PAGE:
Our Towns: A 100,000 miles Journey into the Heart of America.
I have good news to share about the state of America!
I found optimism in a book called Our Towns: A 100,000 miles Journey into the Heart of America, by James and Deborah Fallows. David Brooks describes its message as “The American Renaissance is already happening”. My husband and I listened to it (it is narrated by the authors) as we drove up the Hudson Valley to visit friends. It gave us a new perspective on the small towns a few miles off the highway. It is a wonderful sound track for a long drive.
James Fallows is a long-time writer for the Atlantic Monthly and Deborah is an author with a PhD in linguistics. They write the book in alternating chapters. It is the chronicle of a four-year, 100,000-mile sojourn to dozens of American towns that have suffered from challenges like mill or mine closings or the exit of a primary local employer. The book explores how people and communities reinvent themselves. It is also the saga of a couple traversing America in their single engine Cirrus prop plane – piloted by James with Deb, who is not a pilot, prepared to pull the lever to release the parachute in a disaster.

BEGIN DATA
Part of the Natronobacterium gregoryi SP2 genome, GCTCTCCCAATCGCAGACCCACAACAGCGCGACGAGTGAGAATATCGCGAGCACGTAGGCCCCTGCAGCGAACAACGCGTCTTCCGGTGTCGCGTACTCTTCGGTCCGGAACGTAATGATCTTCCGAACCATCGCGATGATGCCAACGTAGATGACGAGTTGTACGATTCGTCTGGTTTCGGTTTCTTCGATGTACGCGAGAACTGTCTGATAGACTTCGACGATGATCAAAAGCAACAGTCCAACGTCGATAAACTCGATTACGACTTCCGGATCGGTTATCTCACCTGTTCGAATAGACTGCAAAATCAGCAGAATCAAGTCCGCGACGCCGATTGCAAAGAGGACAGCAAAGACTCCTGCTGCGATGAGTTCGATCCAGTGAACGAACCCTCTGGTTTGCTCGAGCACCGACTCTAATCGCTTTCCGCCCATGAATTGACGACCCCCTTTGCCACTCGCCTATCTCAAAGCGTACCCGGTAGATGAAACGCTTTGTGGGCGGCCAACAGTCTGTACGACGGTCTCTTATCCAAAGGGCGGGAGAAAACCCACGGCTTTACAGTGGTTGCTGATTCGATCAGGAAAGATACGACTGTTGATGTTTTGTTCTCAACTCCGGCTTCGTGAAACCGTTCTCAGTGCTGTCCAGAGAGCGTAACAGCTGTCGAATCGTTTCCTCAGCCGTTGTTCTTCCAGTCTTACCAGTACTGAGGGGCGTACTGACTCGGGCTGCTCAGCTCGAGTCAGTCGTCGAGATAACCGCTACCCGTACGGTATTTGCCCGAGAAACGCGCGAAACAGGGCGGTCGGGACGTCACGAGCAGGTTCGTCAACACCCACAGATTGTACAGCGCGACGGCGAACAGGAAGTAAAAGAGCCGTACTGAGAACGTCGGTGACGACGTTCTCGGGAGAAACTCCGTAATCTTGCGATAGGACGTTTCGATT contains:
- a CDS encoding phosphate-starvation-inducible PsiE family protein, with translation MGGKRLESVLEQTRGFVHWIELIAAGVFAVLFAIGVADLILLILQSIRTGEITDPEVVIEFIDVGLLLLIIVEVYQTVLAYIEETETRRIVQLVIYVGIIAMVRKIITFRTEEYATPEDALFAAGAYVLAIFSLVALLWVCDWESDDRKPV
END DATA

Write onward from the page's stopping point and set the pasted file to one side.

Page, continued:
The Fallows approached towns both as journalists who connected with local officials, entrepreneurs, teachers, librarians and community leaders, and as low-key visitors who stayed a few weeks and did laps at the local pool, checked out the public library and ate at home-grown restaurants. They report on the challenges – but they also find innovative solutions.
Our Towns inspired me with the reminder that in local communities there are people with creativity, compassion, energy, enthusiasm, hope, and a sense of responsibility for the greater good. They often welcome outsiders and immigrants who have fueled the turn-around in these towns. Communities of people are working together effectively to remake their towns – for everyone. I love these stories.
Goodreads on Our Towns: 3.7 With apologies to ASE reader Lisa C. who only reads books with better than a 4.0. This is worth making an exception.
This got me thinking about other classic books by wanderers who set out to ‘discover’ the America of their time.